by contributing author Shomit Datta (the brother I’ll be talking too much about)
Braising is a cooking method that developed out of necessity. It has developed out of a need to cook tough cuts of meat and make them palatable. Long ago, when butchers made their money on the choice cuts, they brought the tough cuts and innards home to eat or else they would get thrown away. What evolved is what we now see in haute cuisine as they HAD to learn what to do with all the, as Anthony Bourdain calls it, “the tough, squiggly and unloved-the nasty bits.” Tough cuts of meat either have little intra-muscular fat (which gives quality cuts their tenderness and flavour) or a more sinewy muscle fibre. These cuts, through methods like braising, break down these tough fibres into much-loved dishes like Osso Bucco, Braised Short Ribs, Oxtail Ragout, Sauce Bolognese, Blanquette de Veau, Coq Au Vin, and many more. Lets move on from our history lesson and into the present.
Let’s get something straight from the beginning: Braising is not the same as boiled meats. First of all, and this is maybe a future topic, but you should never ‘boil’ your meat or stocks. It makes them tough and cooks the flavour right out. Back to braising…lesson number two: you do not boil when braising. You are coaxing flavour through a time-honoured tradition of gently simmering tougher cuts in a flavourful liquid that is studded with aromatic herbs and vegetables. You are creating levels and depth of flavour through a multi step production where the meats are first sauteed, then removed from the pan, then the aromatics are added, then herbs, then the braising liquid and then the meat is once again added to braise for anywhere from 1-3 hours. The result is a deep, soulful meal where a once tough, and flavourless cut of meat transforms into a texture and flavour that cannot be reached by the abomination that is microwave cookery (synonymous with murdering your food).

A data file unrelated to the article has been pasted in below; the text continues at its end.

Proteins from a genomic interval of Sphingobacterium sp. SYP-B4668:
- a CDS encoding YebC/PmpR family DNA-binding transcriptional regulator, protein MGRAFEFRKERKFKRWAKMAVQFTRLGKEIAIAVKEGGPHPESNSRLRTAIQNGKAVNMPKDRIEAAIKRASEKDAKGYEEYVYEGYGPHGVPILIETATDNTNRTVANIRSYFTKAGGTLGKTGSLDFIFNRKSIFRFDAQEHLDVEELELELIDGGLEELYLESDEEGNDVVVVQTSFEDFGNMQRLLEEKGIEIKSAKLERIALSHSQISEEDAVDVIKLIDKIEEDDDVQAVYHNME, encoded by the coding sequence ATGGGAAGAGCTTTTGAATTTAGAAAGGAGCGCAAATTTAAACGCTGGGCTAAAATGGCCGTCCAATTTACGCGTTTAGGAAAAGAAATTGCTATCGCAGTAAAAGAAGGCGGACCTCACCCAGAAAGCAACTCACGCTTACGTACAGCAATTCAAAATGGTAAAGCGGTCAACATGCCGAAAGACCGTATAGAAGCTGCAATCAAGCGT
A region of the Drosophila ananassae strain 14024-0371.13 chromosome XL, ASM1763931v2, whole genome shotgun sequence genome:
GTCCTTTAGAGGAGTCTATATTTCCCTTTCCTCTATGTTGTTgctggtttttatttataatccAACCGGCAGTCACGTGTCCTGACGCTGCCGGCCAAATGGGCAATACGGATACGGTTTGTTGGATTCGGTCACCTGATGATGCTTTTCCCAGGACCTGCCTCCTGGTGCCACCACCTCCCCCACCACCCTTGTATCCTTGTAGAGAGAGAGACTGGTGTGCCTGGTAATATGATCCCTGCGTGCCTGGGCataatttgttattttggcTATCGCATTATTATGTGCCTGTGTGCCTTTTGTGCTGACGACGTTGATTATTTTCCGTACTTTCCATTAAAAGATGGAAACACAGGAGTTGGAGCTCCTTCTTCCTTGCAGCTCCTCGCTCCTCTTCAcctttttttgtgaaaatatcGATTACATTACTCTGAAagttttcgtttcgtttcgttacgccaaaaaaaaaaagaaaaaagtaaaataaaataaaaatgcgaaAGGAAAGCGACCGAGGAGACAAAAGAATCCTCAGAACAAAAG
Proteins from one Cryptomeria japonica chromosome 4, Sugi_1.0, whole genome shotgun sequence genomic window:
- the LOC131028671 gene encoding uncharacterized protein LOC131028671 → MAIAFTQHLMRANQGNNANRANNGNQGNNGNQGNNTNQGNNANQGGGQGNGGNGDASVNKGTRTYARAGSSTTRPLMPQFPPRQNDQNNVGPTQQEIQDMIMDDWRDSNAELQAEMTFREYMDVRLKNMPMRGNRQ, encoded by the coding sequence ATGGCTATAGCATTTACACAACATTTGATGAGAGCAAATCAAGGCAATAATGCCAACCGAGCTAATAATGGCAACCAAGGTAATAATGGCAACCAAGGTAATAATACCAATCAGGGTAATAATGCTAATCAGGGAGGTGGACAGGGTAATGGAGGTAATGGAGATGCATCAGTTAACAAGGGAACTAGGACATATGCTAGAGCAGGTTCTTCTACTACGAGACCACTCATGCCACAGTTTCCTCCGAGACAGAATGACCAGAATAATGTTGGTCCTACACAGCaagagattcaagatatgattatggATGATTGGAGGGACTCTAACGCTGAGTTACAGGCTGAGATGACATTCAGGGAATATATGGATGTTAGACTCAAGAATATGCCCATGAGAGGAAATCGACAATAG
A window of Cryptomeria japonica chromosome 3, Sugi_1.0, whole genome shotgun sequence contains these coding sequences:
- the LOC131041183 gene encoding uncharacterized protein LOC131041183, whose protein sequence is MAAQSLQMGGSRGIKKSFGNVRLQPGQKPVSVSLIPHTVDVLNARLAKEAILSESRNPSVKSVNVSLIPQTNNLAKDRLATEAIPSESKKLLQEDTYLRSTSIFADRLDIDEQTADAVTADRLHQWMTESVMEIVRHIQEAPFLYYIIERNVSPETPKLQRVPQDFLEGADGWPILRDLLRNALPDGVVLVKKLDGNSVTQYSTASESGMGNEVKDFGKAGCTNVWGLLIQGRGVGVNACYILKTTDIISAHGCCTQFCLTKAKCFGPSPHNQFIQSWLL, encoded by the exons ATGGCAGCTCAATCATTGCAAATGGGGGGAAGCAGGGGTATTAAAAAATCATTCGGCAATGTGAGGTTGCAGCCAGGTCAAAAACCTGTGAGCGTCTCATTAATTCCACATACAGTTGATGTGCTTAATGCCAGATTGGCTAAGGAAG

So how can the average person prepare such a time-consuming meal when the current trend of rush rush, eat your mush lifestyle invades our kitchens? It is easy and to prove it, I will show you how you can make a wonderful braised dish with 30-45 minutes prep time. The beauty of braising is that once the pot is on the stove to braise, you need not touch it. Actually, it is preferred that you not disturb the wonder that is happening inside of your dutch oven. Go spend time with your family, do some laundry, help your kids with their homework before supper or go downstairs and maybe make good on the promise that you were going to use your new treadmill as something other than a $1500 clothesline.
Lets get started with a generic, easy to follow method (I shudder when using the term recipe) that will give you the tools from which to improvise and create magic…all within our 30-45 minute window.
Dutch Oven (enamel coated cast iron is best when possible- go dig it out of the wedding gifts left unopened, you’ll be glad you didn’t regift this along with the rolodex picture frame) Hey, didn’t your sister give you one of those? -Yummy Mummy
Cutting Board (one for meat and one for vegetable is preferred but not absolutely necessary)
One sharp chef’s knife (don’t try to use a paring knife or a small utility knife – your knuckles will never forgive you)